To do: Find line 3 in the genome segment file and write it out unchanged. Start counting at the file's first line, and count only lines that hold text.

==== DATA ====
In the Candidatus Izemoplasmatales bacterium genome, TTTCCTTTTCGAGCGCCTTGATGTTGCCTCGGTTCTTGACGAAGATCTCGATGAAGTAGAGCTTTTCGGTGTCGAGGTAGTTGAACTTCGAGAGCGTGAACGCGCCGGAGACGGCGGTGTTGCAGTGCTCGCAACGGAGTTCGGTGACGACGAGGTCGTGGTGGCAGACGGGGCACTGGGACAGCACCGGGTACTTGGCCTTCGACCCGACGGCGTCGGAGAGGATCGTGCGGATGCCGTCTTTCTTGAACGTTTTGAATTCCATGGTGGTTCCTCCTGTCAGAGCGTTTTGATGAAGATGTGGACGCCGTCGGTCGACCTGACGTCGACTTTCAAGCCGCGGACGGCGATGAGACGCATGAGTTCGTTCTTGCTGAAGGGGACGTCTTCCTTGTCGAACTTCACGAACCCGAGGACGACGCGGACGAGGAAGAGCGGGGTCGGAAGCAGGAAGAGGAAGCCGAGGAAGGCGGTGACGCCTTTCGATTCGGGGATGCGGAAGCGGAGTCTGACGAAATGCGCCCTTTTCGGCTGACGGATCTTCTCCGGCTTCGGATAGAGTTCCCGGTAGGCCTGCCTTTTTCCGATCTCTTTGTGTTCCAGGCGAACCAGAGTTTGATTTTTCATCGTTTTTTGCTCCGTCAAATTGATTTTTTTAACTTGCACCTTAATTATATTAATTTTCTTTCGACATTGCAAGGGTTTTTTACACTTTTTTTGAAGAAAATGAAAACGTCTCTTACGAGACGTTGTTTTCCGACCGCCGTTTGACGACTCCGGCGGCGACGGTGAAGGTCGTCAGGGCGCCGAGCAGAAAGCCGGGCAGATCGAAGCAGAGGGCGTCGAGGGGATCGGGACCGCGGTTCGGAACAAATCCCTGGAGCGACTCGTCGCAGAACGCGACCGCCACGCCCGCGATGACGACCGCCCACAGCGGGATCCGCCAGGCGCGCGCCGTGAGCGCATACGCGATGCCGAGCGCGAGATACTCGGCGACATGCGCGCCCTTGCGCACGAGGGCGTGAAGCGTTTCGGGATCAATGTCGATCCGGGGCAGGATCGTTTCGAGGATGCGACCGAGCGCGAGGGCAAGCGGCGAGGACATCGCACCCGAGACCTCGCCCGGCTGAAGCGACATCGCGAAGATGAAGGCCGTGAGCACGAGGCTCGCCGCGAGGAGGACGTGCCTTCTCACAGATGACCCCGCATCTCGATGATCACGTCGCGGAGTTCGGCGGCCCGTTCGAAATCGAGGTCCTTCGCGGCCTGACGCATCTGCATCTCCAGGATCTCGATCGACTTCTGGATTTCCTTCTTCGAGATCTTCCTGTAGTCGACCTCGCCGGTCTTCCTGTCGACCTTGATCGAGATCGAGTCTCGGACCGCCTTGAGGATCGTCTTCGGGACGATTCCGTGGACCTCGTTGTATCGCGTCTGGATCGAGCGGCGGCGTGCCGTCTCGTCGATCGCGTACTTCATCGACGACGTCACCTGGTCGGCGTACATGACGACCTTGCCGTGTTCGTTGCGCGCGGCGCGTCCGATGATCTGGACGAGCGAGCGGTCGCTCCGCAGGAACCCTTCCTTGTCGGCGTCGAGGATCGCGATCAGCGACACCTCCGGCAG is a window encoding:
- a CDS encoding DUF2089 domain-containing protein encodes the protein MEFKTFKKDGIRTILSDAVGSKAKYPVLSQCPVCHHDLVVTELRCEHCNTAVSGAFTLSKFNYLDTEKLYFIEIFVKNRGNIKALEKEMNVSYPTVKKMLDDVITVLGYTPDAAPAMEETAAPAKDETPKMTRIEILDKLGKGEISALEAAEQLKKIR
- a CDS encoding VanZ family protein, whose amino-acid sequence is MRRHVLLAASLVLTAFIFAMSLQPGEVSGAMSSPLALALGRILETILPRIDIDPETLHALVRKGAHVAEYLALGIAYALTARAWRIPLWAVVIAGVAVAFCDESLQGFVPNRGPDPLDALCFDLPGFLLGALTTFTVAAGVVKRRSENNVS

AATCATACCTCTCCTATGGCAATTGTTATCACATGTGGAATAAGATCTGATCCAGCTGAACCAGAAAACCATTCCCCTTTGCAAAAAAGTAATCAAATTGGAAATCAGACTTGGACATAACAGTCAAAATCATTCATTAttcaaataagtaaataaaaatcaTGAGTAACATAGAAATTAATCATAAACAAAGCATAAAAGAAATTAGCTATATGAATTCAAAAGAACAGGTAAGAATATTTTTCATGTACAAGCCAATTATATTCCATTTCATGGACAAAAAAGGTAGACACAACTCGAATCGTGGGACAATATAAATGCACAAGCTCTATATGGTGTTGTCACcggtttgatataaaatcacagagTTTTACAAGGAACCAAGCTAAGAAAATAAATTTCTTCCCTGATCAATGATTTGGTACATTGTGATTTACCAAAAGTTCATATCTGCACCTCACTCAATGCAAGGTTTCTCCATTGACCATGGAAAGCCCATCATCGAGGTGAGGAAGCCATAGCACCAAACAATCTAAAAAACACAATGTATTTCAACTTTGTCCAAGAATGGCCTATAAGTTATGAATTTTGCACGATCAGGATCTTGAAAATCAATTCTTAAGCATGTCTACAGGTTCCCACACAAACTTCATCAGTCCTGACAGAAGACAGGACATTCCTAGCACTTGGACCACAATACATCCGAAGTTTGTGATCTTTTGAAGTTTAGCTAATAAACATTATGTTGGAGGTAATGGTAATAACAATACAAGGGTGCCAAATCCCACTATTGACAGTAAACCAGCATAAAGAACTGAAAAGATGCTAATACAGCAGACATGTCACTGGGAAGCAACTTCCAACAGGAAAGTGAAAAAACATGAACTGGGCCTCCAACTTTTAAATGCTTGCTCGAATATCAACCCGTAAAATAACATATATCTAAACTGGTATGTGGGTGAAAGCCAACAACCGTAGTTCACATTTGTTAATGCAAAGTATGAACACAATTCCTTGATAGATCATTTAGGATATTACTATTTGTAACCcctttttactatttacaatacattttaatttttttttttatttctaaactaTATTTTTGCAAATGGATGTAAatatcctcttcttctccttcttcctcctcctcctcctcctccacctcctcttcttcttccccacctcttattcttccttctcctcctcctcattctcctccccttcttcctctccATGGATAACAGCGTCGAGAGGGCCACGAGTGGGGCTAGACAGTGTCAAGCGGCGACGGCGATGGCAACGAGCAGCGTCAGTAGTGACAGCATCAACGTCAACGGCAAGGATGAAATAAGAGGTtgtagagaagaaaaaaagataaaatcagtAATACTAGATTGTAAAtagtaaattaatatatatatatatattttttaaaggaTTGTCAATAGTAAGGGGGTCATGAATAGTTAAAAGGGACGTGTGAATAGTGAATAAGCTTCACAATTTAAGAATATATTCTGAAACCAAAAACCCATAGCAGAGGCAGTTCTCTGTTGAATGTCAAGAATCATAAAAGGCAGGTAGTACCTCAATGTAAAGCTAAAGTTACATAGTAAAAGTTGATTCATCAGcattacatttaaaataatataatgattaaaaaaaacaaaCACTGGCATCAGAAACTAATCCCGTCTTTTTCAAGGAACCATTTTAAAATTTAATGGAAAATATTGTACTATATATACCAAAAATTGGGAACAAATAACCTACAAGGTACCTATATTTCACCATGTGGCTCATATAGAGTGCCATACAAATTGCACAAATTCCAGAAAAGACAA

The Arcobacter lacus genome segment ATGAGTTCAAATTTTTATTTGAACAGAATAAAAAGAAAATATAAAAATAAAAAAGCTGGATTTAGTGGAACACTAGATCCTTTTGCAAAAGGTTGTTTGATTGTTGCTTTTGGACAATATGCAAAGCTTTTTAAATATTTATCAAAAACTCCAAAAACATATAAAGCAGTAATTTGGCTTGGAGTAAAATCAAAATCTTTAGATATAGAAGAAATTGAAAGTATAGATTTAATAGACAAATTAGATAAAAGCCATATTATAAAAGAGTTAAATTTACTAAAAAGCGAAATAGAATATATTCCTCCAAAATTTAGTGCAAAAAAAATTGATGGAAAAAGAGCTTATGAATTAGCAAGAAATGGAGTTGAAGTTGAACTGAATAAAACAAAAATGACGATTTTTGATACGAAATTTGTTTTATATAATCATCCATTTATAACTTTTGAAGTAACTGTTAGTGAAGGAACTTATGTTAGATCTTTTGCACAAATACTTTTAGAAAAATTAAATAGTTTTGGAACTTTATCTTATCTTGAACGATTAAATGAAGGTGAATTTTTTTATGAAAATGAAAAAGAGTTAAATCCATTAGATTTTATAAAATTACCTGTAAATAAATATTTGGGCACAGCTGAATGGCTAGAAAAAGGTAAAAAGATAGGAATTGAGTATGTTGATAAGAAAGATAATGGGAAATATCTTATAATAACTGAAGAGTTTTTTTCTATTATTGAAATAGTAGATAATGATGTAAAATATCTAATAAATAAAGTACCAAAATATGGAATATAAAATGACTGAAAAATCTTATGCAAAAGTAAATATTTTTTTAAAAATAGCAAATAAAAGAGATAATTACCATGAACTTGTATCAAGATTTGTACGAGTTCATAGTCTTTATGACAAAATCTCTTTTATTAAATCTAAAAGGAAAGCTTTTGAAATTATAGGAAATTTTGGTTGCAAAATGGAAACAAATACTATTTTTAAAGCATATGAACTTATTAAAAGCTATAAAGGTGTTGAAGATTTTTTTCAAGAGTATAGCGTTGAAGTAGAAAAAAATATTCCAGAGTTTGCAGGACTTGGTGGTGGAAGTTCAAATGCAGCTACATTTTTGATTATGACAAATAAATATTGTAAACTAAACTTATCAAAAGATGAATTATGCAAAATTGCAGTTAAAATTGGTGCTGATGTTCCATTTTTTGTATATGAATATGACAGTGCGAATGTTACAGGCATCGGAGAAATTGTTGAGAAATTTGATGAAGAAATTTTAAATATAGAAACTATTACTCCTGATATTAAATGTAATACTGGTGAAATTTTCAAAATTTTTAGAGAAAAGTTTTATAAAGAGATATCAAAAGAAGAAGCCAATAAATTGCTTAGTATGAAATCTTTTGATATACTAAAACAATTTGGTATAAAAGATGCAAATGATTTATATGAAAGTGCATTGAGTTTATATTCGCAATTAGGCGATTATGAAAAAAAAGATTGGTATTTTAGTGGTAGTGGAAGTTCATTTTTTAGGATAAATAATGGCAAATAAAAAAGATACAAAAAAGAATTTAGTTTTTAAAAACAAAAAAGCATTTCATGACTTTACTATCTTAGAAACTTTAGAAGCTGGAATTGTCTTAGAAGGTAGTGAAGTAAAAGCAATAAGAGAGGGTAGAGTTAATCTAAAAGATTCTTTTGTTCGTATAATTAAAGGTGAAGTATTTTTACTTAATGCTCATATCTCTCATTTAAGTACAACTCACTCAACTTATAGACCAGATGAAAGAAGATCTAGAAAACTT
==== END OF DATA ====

- a CDS encoding VanZ family protein, whose amino-acid sequence is MRRHVLLAASLVLTAFIFAMSLQPGEVSGAMSSPLALALGRILETILPRIDIDPETLHALVRKGAHVAEYLALGIAYALTARAWRIPLWAVVIAGVAVAFCDESLQGFVPNRGPDPLDALCFDLPGFLLGALTTFTVAAGVVKRRSENNVS